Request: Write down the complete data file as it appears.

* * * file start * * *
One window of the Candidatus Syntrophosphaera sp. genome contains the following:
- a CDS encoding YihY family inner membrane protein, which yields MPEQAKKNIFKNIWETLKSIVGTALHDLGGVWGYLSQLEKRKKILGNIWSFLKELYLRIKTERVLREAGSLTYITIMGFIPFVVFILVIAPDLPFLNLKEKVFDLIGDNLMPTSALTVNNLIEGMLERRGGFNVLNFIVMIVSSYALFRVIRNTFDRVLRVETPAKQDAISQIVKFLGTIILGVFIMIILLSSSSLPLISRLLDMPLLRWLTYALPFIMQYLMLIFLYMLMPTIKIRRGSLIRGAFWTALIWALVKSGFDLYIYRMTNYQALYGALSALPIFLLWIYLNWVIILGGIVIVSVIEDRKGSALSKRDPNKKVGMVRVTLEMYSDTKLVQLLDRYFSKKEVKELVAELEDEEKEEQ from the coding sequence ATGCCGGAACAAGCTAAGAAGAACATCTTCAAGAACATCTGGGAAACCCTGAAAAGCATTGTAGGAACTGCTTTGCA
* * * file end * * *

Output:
One window of the Candidatus Syntrophosphaera sp. genome contains the following:
- a CDS encoding YihY family inner membrane protein, which yields MPEQAKKNIFKNIWETLKSIVGTALHDLGGVWGYLSQLEKRKKILGNIWSFLKELYLRIKTERVLREAGSLTYITIMGFIPFVVFILVIAPDLPFLNLKEKVFDLIGDNLMPTSALTVNNLIEGMLERRGGFNVLNFIVMIVSSYALFRVIRNTFDRVLRVETPAKQDAISQIVKFLGTIILGVFIMIILLSSSSLPLISRLLDMPLLRWLTYALPFIMQYLMLIFLYMLMPTIKIRRGSLIRGAFWTALIWALVKSGFDLYIYRMTNYQALYGALSALPIFLLWIYLNWVIILGGIVIVSVIEDRKGSALSKRDPNKKVGMVRVTLEMYSDTKLVQLLDRYFSKKEVKELVAELEDEEKEEQ from the coding sequence ATGCCGGAACAAGCTAAGAAGAACATCTTCAAGAACATCTGGGAAACCCTGAAAAGCATTGTAGGAACTGCTTTGCA